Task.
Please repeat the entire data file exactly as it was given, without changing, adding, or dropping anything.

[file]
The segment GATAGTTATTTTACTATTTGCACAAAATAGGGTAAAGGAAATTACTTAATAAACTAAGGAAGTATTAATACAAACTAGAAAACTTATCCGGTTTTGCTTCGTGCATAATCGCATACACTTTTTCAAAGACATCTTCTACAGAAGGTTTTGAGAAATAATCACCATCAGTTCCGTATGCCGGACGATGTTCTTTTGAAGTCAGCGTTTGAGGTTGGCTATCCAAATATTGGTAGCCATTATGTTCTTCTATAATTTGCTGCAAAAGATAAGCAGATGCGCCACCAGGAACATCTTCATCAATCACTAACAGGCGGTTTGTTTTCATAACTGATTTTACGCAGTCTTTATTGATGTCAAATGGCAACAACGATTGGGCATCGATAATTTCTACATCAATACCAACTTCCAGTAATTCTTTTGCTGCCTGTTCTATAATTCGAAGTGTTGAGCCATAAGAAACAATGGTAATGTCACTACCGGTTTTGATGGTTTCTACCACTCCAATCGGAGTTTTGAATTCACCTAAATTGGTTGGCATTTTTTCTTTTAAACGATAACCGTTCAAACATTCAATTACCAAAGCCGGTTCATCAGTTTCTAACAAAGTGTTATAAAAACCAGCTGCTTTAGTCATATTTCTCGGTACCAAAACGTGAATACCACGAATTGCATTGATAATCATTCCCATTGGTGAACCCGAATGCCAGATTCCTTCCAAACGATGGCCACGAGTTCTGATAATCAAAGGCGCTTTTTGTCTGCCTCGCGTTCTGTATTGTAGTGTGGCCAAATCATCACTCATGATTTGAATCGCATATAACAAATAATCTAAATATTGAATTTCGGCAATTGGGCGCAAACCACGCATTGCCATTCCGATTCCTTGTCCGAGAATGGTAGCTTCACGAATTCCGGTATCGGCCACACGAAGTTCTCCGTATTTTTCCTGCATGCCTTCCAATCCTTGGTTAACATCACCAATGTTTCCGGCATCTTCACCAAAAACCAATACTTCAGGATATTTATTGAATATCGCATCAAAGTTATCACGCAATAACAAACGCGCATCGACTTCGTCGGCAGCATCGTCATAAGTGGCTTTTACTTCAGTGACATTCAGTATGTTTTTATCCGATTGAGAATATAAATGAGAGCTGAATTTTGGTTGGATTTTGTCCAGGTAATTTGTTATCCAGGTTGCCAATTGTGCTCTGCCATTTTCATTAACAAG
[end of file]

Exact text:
The segment GATAGTTATTTTACTATTTGCACAAAATAGGGTAAAGGAAATTACTTAATAAACTAAGGAAGTATTAATACAAACTAGAAAACTTATCCGGTTTTGCTTCGTGCATAATCGCATACACTTTTTCAAAGACATCTTCTACAGAAGGTTTTGAGAAATAATCACCATCAGTTCCGTATGCCGGACGATGTTCTTTTGAAGTCAGCGTTTGAGGTTGGCTATCCAAATATTGGTAGCCATTATGTTCTTCTATAATTTGCTGCAAAAGATAAGCAGATGCGCCACCAGGAACATCTTCATCAATCACTAACAGGCGGTTTGTTTTCATAACTGATTTTACGCAGTCTTTATTGATGTCAAATGGCAACAACGATTGGGCATCGATAATTTCTACATCAATACCAACTTCCAGTAATTCTTTTGCTGCCTGTTCTATAATTCGAAGTGTTGAGCCATAAGAAACAATGGTAATGTCACTACCGGTTTTGATGGTTTCTACCACTCCAATCGGAGTTTTGAATTCACCTAAATTGGTTGGCATTTTTTCTTTTAAACGATAACCGTTCAAACATTCAATTACCAAAGCCGGTTCATCAGTTTCTAACAAAGTGTTATAAAAACCAGCTGCTTTAGTCATATTTCTCGGTACCAAAACGTGAATACCACGAATTGCATTGATAATCATTCCCATTGGTGAACCCGAATGCCAGATTCCTTCCAAACGATGGCCACGAGTTCTGATAATCAAAGGCGCTTTTTGTCTGCCTCGCGTTCTGTATTGTAGTGTGGCCAAATCATCACTCATGATTTGAATCGCATATAACAAATAATCTAAATATTGAATTTCGGCAATTGGGCGCAAACCACGCATTGCCATTCCGATTCCTTGTCCGAGAATGGTAGCTTCACGAATTCCGGTATCGGCCACACGAAGTTCTCCGTATTTTTCCTGCATGCCTTCCAATCCTTGGTTAACATCACCAATGTTTCCGGCATCTTCACCAAAAACCAATACTTCAGGATATTTATTGAATATCGCATCAAAGTTATCACGCAATAACAAACGCGCATCGACTTCGTCGGCAGCATCGTCATAAGTGGCTTTTACTTCAGTGACATTCAGTATGTTTTTATCCGATTGAGAATATAAATGAGAGCTGAATTTTGGTTGGATTTTGTCCAGGTAATTTGTTATCCAGGTTGCCAATTGTGCTCTGCCATTTTCATTAACAAG